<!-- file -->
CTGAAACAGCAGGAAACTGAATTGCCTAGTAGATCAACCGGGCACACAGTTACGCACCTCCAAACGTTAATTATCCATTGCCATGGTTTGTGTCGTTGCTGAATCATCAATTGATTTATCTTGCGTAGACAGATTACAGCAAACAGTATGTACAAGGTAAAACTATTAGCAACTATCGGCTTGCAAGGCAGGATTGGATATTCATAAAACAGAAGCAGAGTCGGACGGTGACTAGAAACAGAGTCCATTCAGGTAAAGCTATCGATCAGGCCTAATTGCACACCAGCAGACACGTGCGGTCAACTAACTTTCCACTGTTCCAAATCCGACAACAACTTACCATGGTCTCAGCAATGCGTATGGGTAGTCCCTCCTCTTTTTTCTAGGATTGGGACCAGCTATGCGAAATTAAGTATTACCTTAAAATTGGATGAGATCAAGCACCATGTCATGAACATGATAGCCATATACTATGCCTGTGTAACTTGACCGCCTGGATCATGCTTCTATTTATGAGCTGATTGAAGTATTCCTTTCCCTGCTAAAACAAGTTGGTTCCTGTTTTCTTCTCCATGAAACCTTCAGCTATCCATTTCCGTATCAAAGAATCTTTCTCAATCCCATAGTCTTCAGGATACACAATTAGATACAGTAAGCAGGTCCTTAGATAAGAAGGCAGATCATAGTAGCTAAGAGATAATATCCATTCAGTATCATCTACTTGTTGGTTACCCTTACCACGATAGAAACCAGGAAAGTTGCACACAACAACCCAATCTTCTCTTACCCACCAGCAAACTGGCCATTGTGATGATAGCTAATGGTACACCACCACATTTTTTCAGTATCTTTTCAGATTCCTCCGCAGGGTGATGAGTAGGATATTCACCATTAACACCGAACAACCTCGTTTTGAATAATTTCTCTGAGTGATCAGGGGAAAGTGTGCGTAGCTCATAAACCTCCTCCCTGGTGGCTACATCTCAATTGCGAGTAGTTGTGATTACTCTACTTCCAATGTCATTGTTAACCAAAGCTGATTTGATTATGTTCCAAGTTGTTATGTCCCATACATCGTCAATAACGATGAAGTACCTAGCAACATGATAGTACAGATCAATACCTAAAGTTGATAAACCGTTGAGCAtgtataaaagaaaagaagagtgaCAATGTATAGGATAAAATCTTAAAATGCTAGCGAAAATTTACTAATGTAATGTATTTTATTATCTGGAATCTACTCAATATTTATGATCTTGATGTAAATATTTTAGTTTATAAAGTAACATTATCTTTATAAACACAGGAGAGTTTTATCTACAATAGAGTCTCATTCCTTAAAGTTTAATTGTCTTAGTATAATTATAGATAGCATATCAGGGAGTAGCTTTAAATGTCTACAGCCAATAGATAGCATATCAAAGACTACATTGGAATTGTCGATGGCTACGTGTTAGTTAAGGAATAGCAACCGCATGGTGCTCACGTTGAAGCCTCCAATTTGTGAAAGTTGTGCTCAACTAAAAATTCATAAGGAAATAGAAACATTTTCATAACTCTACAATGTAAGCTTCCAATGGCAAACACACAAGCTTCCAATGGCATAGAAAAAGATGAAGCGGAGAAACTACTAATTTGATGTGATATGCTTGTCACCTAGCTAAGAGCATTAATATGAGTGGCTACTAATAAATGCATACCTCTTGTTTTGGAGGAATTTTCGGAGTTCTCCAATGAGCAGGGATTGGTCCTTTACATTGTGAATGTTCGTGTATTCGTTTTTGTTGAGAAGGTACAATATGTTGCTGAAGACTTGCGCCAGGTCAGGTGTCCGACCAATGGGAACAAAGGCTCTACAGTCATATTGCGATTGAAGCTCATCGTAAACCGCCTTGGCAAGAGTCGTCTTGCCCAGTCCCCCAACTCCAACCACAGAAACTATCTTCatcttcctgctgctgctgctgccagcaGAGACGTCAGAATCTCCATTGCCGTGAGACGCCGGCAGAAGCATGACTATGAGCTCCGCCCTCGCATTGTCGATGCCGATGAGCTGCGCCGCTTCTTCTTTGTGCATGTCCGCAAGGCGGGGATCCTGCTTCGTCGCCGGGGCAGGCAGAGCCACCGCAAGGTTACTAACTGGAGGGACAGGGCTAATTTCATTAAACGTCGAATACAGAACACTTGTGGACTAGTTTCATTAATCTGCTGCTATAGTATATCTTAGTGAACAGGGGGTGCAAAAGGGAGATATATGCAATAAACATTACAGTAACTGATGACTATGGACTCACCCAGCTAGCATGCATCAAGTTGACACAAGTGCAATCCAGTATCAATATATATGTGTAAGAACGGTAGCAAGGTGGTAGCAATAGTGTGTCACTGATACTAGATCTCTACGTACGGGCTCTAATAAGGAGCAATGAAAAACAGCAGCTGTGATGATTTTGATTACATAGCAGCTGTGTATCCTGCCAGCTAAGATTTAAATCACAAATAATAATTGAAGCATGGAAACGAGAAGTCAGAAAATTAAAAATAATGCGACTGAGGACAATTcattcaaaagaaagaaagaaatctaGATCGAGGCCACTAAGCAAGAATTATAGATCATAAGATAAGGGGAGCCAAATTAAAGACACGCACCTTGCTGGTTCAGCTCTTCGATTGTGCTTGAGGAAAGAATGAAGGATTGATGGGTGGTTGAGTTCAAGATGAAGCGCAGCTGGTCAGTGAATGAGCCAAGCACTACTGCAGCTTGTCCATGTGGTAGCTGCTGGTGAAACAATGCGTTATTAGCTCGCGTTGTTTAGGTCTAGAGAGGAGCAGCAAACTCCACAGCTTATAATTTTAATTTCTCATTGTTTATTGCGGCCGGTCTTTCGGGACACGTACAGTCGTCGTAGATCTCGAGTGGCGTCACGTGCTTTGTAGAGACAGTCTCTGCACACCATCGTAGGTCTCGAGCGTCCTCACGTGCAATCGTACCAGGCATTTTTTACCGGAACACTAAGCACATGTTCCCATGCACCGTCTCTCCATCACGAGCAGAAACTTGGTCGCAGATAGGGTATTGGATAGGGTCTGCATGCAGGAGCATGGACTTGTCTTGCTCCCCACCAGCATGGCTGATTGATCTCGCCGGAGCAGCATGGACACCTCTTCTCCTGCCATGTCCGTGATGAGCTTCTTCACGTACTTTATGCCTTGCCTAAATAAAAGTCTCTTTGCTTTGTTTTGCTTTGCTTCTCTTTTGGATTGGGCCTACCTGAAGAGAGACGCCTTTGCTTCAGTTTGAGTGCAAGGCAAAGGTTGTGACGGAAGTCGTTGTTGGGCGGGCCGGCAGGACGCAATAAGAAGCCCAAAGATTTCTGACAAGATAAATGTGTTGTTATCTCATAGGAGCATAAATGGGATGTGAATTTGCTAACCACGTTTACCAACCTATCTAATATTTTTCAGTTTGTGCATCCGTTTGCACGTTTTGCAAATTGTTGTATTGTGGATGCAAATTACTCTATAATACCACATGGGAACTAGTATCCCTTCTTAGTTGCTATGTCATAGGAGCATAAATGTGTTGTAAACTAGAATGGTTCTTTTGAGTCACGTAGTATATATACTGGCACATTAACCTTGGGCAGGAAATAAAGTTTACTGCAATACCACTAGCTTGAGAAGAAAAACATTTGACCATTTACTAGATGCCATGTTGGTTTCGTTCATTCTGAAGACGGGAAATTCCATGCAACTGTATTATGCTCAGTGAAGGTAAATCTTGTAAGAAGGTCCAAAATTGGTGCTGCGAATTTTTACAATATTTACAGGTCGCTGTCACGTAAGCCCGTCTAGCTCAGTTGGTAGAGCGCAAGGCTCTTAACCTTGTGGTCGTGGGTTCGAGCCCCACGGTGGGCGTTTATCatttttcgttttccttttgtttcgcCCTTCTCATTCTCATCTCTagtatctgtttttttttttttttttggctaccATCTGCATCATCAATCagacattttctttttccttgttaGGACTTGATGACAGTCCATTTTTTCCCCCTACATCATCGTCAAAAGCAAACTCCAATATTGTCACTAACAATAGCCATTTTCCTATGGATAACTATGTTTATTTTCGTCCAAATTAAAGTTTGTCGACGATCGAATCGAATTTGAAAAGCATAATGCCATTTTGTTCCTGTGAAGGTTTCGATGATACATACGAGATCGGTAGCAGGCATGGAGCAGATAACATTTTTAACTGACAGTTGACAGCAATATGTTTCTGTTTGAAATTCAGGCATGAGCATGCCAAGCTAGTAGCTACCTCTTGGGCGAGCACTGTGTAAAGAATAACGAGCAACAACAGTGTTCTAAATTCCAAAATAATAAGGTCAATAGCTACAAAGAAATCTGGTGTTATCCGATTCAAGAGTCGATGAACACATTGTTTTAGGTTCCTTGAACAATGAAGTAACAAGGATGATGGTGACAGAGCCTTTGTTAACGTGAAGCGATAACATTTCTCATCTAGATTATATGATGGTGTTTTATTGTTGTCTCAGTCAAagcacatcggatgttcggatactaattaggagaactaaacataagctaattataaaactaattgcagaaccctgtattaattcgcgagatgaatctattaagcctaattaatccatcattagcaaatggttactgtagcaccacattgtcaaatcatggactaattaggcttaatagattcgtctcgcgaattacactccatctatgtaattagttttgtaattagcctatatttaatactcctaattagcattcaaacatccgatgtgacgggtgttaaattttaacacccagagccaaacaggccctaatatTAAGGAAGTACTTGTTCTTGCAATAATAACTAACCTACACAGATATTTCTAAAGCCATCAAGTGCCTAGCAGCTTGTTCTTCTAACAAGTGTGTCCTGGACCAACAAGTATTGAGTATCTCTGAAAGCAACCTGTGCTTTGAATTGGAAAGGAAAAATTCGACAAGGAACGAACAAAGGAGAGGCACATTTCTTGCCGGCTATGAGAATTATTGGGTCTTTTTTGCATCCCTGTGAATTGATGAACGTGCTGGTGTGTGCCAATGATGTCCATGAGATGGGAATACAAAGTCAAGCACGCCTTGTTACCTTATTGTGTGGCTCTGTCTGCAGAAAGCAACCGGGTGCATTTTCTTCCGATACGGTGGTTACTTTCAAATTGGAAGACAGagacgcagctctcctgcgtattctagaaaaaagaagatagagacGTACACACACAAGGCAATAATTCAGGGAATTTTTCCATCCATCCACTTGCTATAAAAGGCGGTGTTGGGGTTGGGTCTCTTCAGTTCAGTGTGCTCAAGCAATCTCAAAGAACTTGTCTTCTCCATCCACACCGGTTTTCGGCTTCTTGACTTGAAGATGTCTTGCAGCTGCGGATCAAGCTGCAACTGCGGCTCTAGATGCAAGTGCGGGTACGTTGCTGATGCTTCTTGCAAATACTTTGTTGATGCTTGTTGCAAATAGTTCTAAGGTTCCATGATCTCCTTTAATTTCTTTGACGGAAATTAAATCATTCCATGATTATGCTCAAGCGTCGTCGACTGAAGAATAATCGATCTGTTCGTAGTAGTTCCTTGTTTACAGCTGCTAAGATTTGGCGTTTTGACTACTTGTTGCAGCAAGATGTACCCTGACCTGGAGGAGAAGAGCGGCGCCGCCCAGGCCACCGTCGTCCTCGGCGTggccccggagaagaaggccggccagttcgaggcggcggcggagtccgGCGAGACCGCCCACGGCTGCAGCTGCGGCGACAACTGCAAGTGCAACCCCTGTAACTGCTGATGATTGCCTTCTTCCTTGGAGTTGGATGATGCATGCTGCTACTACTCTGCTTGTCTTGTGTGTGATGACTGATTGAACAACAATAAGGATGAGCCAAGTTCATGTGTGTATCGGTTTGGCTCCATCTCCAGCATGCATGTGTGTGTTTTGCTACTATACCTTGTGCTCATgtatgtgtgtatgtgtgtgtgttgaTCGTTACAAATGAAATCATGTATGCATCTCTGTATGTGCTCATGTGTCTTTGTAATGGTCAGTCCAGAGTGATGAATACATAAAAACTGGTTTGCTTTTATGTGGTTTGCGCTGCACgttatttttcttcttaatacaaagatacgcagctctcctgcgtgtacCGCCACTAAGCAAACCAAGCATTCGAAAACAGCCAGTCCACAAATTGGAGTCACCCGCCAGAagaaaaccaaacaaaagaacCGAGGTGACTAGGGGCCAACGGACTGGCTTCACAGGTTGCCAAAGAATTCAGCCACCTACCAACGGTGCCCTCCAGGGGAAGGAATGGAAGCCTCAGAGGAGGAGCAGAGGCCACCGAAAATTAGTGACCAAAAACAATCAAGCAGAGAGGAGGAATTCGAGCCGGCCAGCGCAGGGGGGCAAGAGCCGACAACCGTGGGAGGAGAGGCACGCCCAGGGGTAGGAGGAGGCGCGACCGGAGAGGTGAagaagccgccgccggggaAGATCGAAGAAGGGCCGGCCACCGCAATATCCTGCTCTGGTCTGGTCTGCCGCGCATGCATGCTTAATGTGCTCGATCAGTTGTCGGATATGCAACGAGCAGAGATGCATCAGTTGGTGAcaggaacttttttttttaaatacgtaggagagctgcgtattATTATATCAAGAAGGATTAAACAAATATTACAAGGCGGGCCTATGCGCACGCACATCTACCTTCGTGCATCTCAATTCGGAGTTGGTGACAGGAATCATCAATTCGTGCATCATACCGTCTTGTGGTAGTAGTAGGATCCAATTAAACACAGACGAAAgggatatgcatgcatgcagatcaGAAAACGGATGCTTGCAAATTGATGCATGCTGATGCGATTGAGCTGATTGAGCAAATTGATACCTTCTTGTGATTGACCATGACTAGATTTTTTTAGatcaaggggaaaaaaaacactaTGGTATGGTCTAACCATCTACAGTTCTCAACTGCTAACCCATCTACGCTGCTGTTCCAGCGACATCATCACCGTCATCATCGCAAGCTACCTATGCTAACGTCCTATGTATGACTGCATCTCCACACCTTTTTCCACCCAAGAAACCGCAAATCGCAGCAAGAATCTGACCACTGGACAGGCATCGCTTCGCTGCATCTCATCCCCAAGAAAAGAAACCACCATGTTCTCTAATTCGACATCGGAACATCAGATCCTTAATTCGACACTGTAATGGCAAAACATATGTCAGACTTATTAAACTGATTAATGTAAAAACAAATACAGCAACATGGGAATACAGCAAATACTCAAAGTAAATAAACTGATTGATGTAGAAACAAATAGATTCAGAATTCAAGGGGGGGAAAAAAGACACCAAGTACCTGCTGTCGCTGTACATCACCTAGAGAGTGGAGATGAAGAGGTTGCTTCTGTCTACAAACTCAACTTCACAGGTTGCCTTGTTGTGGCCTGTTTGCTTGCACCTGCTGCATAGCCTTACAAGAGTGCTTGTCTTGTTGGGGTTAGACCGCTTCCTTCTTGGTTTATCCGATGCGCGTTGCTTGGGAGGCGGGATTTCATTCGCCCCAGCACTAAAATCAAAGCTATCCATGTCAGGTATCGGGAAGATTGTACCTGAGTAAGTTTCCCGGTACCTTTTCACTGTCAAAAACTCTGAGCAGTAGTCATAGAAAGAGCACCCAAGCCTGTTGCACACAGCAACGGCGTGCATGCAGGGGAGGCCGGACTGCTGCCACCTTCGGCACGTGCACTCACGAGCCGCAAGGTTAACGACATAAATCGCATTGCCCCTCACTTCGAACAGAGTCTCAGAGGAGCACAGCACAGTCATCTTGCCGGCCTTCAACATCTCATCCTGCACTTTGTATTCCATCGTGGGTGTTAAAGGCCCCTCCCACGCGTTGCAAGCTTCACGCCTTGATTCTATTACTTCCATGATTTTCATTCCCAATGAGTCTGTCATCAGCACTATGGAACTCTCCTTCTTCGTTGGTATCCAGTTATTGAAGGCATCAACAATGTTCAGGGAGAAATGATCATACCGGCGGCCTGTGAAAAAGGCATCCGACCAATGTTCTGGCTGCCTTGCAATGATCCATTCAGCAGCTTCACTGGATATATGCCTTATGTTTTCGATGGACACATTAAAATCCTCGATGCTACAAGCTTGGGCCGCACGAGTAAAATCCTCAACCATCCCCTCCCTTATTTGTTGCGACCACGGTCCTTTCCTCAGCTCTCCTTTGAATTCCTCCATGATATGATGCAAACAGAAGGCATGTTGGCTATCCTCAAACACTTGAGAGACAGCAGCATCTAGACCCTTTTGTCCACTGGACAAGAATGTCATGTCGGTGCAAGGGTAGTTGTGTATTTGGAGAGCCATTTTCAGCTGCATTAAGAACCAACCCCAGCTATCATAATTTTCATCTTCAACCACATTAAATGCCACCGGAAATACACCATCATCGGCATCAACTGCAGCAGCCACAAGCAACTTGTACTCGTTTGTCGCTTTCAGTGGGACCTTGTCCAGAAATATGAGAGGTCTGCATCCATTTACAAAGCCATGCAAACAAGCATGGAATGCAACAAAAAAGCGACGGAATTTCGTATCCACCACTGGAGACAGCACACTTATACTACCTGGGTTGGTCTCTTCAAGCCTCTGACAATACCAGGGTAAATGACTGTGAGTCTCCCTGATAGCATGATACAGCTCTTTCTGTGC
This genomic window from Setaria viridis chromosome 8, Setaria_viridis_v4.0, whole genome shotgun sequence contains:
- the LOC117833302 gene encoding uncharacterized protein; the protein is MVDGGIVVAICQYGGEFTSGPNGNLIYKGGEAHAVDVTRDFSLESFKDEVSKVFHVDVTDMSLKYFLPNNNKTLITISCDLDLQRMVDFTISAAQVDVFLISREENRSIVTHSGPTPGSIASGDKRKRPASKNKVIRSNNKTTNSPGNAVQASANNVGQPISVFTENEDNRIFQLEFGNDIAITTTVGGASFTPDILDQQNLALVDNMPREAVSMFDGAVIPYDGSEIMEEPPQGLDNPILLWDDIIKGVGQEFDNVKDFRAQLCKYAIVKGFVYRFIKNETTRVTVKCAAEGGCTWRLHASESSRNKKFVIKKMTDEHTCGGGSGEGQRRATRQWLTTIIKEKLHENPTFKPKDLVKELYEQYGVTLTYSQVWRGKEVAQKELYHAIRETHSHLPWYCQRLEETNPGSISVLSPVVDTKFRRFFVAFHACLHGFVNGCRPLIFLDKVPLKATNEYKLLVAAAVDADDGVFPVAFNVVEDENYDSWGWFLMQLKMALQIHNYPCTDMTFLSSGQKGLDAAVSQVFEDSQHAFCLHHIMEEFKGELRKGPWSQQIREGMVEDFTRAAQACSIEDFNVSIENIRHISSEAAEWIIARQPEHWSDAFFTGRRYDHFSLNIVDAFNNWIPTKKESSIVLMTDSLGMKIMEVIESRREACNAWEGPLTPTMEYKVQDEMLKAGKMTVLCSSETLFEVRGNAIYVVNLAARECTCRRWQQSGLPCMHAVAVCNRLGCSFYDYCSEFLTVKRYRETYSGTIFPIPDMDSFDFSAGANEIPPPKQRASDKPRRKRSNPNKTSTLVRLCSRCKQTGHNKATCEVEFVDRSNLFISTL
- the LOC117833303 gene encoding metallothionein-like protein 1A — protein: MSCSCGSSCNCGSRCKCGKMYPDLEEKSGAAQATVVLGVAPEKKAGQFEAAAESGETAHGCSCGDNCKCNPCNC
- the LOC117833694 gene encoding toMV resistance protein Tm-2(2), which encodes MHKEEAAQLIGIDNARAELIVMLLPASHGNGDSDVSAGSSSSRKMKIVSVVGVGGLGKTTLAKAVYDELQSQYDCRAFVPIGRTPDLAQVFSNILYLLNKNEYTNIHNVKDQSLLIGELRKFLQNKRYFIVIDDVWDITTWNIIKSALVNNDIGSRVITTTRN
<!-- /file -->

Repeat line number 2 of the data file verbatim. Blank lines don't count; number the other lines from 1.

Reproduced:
This genomic window from Setaria viridis chromosome 8, Setaria_viridis_v4.0, whole genome shotgun sequence contains: